Our Mission: Our purpose for being
To advance and advocate racial justice in Maine.
Our Vision: What we desire and what compels us
To achieve a more just Maine by living into our baptism: to seek and serve Christ in all persons, respect the dignity of every human being, and transform unjust structures of society.
The Right Reverend Thomas J. Brown, the tenth bishop of Maine shares a statement regarding racial justice and the Episcopal Church in Maine.
We will raise awareness of and address the evils of systemic racism in Maine through:
The Rev. Katie Holicky
she/her, St. Paul’s Brunswick, a white person in the Abenaki Territory of the Wabanaki Confederacy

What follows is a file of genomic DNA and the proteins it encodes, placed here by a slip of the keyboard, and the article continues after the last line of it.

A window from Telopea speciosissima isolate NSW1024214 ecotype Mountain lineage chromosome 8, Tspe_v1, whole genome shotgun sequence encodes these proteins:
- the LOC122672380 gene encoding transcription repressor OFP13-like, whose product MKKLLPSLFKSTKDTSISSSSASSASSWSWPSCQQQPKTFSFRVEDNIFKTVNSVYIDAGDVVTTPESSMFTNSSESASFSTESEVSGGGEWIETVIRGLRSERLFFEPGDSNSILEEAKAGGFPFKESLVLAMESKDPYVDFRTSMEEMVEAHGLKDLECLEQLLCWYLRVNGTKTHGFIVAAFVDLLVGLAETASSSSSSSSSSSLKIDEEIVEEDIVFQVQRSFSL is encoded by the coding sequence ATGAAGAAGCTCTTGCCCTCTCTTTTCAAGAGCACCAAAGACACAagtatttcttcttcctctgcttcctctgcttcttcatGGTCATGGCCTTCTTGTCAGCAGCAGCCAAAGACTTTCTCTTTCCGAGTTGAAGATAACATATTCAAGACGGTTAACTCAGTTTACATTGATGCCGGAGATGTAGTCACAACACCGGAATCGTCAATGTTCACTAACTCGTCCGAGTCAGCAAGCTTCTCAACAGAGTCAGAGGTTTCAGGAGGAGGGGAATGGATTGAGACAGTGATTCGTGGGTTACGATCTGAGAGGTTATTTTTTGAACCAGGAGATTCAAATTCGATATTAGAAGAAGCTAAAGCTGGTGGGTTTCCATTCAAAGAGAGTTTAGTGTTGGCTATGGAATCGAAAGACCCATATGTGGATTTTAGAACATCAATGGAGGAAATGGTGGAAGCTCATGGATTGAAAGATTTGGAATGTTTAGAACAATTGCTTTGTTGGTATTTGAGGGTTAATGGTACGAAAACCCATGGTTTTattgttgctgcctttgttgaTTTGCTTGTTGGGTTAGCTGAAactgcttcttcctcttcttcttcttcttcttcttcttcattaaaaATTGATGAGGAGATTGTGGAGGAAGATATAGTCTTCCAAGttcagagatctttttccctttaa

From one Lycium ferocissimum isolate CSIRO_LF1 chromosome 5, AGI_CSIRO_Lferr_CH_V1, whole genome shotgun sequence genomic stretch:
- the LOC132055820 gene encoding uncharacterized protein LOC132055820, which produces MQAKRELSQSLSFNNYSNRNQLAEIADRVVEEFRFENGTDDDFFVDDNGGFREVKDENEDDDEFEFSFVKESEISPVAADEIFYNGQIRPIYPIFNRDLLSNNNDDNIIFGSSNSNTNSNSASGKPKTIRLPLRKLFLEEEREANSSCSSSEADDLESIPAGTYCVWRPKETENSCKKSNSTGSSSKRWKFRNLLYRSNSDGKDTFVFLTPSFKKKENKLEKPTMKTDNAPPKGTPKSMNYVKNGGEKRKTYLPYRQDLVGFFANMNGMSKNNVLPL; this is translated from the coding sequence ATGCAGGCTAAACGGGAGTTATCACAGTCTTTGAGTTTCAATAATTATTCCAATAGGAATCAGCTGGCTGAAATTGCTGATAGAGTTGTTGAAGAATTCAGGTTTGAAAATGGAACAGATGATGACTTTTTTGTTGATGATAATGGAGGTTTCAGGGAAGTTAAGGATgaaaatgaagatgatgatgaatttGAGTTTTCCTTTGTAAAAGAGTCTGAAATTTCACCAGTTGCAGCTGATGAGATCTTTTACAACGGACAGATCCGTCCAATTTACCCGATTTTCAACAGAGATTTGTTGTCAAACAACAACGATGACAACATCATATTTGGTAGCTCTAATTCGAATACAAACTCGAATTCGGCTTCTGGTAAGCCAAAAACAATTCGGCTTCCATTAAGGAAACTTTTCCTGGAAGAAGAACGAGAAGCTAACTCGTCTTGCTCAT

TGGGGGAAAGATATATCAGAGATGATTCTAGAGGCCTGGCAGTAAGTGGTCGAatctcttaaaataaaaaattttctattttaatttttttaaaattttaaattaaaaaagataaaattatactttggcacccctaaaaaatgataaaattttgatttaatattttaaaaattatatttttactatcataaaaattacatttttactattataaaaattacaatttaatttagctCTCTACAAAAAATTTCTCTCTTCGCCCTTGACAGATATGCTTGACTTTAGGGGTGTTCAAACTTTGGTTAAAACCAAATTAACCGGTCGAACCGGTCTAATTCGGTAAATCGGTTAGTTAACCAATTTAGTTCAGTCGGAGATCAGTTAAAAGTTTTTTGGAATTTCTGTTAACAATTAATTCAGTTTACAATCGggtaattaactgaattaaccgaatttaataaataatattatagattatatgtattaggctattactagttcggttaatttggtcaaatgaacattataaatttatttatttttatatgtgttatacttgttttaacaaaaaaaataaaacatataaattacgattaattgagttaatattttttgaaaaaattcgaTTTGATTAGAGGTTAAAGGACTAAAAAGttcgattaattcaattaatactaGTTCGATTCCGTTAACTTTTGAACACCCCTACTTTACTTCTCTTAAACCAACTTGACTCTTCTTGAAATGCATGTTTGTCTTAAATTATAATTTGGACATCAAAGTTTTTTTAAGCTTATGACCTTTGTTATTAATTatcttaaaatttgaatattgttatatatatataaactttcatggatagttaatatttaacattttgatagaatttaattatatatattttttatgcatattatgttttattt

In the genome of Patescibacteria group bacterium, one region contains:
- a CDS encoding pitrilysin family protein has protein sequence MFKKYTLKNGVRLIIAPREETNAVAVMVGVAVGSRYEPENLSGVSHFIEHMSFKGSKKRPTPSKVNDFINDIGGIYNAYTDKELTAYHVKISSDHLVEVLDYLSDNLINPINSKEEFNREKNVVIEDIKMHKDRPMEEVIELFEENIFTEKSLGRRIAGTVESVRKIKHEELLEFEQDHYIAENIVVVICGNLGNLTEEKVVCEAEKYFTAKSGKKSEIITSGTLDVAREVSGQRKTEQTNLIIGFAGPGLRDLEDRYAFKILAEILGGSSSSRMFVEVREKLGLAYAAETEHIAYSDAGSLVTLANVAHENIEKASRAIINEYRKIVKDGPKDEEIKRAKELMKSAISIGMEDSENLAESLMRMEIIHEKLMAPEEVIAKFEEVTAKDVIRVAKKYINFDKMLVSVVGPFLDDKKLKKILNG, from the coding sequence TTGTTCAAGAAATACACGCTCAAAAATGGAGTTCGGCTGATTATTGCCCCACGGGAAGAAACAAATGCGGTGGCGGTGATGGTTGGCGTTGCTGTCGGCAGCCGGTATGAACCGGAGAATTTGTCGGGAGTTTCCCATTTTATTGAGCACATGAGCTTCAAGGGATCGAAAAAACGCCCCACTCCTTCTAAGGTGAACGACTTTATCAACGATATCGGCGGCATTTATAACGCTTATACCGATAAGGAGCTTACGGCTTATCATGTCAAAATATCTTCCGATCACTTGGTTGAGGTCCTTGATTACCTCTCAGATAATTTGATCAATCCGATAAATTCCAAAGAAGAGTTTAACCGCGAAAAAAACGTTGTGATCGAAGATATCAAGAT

The Rev. Carol L. Huntington
Retired Deacon, she/her, Grace Church, Bath, an Anglo white person living in the Abenaki Territory, Wabanaki Confederacy on the shores of the Kinipek
The Rev. Lauren Kay
they/them, St. George’s Sanford, a white person in Abenaki territory
The Rev. Cn. Eleanor Prior
she/they, The Cathedral Church of Saint Luke, white person living in Wabanaki Territory
he/him/they, The Cathedral Church of Saint Luke, black person in the Abenaki Territory (Wabanaki)
he/him, a white person living in the Abenaki Territory (Wabanaki)
she/her, Christ Church Gardiner, European American, white person in Wabanaki Territory
he/him, Christ Church Gardiner, European American, white person in Wabanaki Territory
June R. Smoot
she/her, St. David’s Episcopal Church-Kennebunk, a European-American/white person in Wabanaki territory
he/him, St. David’s Episcopal Church-Kennebunk, a European-American/white person in Wabanaki territory
Tom Van Buren
he/him, St. Brendan’s